Ellen Staurowsky, a Title IX expert and professor of sports media at Ithaca College, says she’s skeptical of the school’s explanation. “From Minnesota’s statement, it seems unlikely that they are doing this for women,” she told Outsports in an email. “They say they are cutting to meet Title IX requirements, but women are basically not getting anything out of this in terms of more playing opportunities.”
In a follow-up email after publication, Novak said, “shifting campus demographics no longer allow for Title IX compliance via roster management alone, and the University now must face the risk that we would become out of compliance without action.”
LaRance says he finds the Title IX explanation dubious, given the diversity of the track and field teams. Track and field is one of the most egalitarian sports out there. It was the least expensive of 21 youth sports evaluated by the Aspen Institute, and boasts over 1 million high school participants each year.
“Track and field is so diverse, and brings so many communities together,” LaRance said. “You don’t need much, and the sports gives so many kids opportunities to participate in sport, and fill dreams. It gave me what I have today. I know there are a lot of other kids in similar positions. If track and field programs are shut down, it’s not giving those kids the same opportunities.”
As a senior, LaRance is fortunate to have already received his opportunities. His scholarship allowed him to attend a prestigious university, and experience life in a cosmopolitan urban environment. But he’s worried about those coming after him. Fewer track and field programs means fewer opportunities.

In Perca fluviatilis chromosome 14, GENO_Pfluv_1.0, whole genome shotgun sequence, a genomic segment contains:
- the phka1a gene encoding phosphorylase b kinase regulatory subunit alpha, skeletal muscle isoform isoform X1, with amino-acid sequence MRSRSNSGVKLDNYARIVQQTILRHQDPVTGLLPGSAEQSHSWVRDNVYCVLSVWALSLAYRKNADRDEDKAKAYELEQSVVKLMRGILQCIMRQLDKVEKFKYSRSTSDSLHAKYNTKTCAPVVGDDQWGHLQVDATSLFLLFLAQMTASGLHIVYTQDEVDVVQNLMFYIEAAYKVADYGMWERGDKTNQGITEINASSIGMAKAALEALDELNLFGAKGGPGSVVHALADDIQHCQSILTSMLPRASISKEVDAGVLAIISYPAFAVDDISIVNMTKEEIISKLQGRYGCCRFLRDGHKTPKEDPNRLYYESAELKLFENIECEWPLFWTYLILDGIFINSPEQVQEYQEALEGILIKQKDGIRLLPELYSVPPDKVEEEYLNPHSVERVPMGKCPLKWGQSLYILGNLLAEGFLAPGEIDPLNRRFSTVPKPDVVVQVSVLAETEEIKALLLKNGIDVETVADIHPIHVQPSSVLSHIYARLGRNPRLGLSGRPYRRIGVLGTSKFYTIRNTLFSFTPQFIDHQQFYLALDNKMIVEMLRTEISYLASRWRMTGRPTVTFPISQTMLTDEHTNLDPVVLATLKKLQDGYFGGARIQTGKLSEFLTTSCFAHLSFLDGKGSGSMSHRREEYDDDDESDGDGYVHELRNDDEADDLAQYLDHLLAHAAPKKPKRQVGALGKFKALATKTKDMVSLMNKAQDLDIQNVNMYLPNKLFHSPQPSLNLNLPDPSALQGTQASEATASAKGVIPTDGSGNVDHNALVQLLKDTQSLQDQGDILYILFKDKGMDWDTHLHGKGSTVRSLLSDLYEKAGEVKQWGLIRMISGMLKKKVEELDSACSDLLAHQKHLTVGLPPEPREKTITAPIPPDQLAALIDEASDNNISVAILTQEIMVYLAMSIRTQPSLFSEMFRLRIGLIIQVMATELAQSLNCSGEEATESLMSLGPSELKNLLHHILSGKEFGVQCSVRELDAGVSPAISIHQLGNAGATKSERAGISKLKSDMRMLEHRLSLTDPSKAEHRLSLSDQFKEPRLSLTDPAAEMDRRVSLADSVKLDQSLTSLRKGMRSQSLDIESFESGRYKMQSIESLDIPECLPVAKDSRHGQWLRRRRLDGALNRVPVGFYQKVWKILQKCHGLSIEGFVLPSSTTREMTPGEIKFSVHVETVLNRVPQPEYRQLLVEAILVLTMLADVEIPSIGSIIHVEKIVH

That would be disastrous for young LGBTQ athletes, as well as others who are part of marginalized communities.
“Our program just leads in diversity and inclusion with LGBTQ people and people of color,” LaRance said. “Getting rid of our program will do the university a lot of harm in terms of progress in those areas, especially given the climate today. We’re all wondering why this is happening right now, and why they chose track and field to be cut.”
Above all else, it seems like an institutional failure. LaRance says one of his coaches has explained it like this: the men’s track and field team survived so many other world calamities. It’s hard to fathom there was no way to survive this one.
“Our program has been through two world wars and a depression,” LaRance said. “Why can’t our department figure this out during a pandemic?”
This post has been updated.